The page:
Mar 08, 2019 08:13AM
By Tamsen Butler
Julie Humphrey started her career path at age 14 in South Dakota. “I had to volunteer as an assignment for a class. I figured I loved libraries and I loved reading, so I volunteered at the library.”
Humphrey once thought she might like to be a teacher, and both her parents were educators, but she discovered she does not have the patience required for teaching. And the lure of the library proved too compelling.
She became a library aide while studying at the University of South Dakota-Vermillion, and, by the time she applied to the University of Missouri-Columbia, the choice seemed clear. Humphrey moved to Columbia to earn her master’s degree in library science.
“After that,” she admits, “I just kept going.” Today she is the Youth and Family Services Manager for the Omaha Public Library, and is also the person in charge of putting together the popular Summer Reading Program. With thousands of registered participants (34,154 in 2018), coordinating this annual program is a large task.
“There’s no way we could do all the great things we do if it was just me,” Humphrey says. “It is a whole team effort.” Her team consists of seven other library professionals who assist to “find prizes, find coupon sponsors, and select free books.” Each program at the library’s 12 branches differs based on what the staff thinks will be most appealing and useful to their participants. Humphrey likes to “encourage the team to think outside the box—we’re not the same through the entire city.”
And there’s another part of the team that Humphrey says is involved with this project. “We couldn’t do the program without the wonderful support of the Omaha Public Library Foundation and the Friends of Omaha Public Library.”
Still, Humphrey leads this busy team by example. She loves planning activities and particularly enjoys organizing programming for kids and teens. “I also love supporting my team in different endeavors,” she adds, listing gaming, crafting, and STEM among her favorite activities her team has offered to young library visitors. “It all depends on the interests of the community,” she explains. “Each branch does what they want; we give them free rein.”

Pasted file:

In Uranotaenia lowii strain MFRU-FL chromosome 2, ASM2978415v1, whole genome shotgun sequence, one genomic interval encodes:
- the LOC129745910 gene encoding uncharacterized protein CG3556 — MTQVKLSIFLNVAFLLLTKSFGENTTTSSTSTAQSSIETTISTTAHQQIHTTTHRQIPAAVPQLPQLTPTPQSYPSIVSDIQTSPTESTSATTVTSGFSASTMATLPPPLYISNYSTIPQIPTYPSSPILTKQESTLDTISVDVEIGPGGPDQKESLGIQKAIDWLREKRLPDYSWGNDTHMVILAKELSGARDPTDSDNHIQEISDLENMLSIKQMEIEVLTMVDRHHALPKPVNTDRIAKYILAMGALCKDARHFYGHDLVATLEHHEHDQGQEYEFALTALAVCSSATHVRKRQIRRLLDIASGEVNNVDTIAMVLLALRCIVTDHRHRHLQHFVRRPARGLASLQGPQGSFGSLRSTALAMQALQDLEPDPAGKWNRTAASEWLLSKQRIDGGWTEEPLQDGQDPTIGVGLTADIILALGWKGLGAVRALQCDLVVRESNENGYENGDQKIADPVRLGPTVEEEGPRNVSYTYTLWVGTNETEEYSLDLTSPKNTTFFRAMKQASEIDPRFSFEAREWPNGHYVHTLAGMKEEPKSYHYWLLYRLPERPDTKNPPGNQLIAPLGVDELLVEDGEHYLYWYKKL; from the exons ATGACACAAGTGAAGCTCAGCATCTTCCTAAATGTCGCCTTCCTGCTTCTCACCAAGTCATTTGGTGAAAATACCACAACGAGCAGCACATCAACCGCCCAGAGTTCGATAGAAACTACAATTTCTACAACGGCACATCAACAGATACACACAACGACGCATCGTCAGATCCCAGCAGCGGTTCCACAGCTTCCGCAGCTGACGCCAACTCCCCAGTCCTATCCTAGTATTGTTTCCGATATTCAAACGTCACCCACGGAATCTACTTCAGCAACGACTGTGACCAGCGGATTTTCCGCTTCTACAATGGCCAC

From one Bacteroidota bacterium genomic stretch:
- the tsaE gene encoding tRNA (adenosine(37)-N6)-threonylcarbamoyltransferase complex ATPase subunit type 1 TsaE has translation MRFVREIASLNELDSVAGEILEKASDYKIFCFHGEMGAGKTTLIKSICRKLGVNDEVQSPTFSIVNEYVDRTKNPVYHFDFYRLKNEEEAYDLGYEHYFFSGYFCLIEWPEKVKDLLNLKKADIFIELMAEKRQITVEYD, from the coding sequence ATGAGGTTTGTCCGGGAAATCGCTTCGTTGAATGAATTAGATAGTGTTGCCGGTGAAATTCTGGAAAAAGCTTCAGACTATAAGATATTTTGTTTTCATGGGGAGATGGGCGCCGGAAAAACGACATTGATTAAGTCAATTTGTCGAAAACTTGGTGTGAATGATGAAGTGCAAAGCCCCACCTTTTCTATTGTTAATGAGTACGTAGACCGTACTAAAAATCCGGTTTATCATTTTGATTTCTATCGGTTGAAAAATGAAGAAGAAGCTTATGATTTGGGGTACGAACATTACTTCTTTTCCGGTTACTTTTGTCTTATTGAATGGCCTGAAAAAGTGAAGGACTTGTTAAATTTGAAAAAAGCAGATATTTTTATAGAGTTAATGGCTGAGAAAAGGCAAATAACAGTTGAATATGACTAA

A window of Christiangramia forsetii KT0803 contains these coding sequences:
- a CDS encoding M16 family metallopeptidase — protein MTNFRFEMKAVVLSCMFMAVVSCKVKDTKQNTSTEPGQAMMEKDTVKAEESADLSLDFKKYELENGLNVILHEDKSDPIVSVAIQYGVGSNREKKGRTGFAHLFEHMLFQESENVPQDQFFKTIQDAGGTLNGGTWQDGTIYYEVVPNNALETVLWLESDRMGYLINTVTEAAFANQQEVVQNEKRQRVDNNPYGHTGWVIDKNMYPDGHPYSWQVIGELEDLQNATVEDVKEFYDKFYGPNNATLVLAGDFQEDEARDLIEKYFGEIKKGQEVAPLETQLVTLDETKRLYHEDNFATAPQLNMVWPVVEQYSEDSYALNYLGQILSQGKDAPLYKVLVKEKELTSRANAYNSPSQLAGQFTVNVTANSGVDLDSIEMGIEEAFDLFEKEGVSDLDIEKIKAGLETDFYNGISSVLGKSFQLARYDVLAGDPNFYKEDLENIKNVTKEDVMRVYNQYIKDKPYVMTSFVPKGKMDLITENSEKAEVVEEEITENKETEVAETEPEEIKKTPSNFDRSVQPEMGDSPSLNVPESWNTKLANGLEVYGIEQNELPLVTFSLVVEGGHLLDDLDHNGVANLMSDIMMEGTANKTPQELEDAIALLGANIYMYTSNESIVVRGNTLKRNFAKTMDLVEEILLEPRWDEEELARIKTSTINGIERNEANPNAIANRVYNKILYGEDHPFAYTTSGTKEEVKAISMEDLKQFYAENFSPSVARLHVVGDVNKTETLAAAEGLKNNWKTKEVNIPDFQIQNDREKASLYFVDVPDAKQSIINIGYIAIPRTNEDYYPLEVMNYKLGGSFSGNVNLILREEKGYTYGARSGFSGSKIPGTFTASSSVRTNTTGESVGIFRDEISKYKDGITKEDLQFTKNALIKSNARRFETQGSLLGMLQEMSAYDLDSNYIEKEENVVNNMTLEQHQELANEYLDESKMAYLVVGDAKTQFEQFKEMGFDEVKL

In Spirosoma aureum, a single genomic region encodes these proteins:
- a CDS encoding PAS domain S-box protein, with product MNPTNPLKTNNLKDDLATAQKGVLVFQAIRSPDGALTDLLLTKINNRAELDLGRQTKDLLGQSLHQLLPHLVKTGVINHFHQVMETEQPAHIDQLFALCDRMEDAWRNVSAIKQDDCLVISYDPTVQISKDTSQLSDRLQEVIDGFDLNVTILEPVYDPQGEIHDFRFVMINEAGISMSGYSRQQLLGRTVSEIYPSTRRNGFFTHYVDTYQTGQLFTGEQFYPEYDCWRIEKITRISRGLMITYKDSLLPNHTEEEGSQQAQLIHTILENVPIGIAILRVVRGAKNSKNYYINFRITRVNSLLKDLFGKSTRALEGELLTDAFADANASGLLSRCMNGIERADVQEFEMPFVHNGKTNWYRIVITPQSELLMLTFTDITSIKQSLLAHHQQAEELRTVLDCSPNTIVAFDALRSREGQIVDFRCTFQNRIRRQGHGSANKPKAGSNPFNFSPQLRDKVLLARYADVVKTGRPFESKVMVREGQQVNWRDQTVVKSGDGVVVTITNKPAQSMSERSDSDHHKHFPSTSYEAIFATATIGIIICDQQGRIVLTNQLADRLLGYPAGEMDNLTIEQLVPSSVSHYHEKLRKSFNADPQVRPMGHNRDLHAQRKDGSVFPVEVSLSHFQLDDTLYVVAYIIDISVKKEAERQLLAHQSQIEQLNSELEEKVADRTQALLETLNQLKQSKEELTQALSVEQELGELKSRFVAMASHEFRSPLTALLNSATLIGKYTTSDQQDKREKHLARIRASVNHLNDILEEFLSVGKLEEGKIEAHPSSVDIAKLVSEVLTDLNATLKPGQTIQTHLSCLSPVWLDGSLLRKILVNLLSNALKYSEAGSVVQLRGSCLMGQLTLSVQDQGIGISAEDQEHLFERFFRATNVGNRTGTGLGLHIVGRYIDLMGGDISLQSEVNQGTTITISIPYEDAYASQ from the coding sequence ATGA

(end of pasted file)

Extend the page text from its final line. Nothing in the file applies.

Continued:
The summer reading program awards prizes to both children and adults for time spent reading or listening to audio books. The program is open to everyone, whether they reside within the city limits of Omaha or not. It also includes special events. “Story time, adult gardening programs—there is a little bit of everything,” says Humphrey.
Humphrey believes that anyone who thinks they do not like to read simply has not found a book that hooks them. “We’ll help them find the perfect book,” she promises, adding that just about any book counts for the program. She points out that a book of jokes counts just as much as a thick novel.
The first mention of the Summer Reading Program for the Omaha Public Library was in 1909. The 110-year-old program continues to impact residents in the present day. Alexis Conaway, 6, of La Vista is already wondering when this favorite activity of hers will begin this year, adding, “I can’t wait! I wonder what prizes they will have this year?”
Mom Sarah Conaway reveals that Alexis participates in the summer reading program with her best friend. “They race to see who can read the most books. It’s healthy competition. She looks forward to it each summer.”
Beyond being a healthy competition, the program is valuable to student’s retention of information.
“The Summer Reading Program helps prevent the ‘summer slide,’” Humphrey says. She suggests that 15 minutes a day of reading is possible, even for the busiest people. “How many minutes a day do you spend checking your phone? It’s probably more than 15 minutes.”
The program also helps students learn life skills. Sarah says that the book Have You Filled a Bucket Today? was a summer read that helped Alexis better understand the feelings of others and changed the way Sarah and husband Daniel help Alexis verbalize her feelings.
The Omaha Public Library Summer Reading Program begins June 1 and goes through July 31. Participants can register online or at a library branch. And when perusing the shelves for the next summer book, patrons may spy Humphrey standing nearby, beaming about another successful year of summer reading. She probably won’t stand there for long, though; she will need to move to another program or project.
Visit omahalibrary.org/browse_program/summer-reading-program for more information.This article was printed in the 2019 Summer Camp Edition of Family Guide. To receive the magazine, click here to subscribe.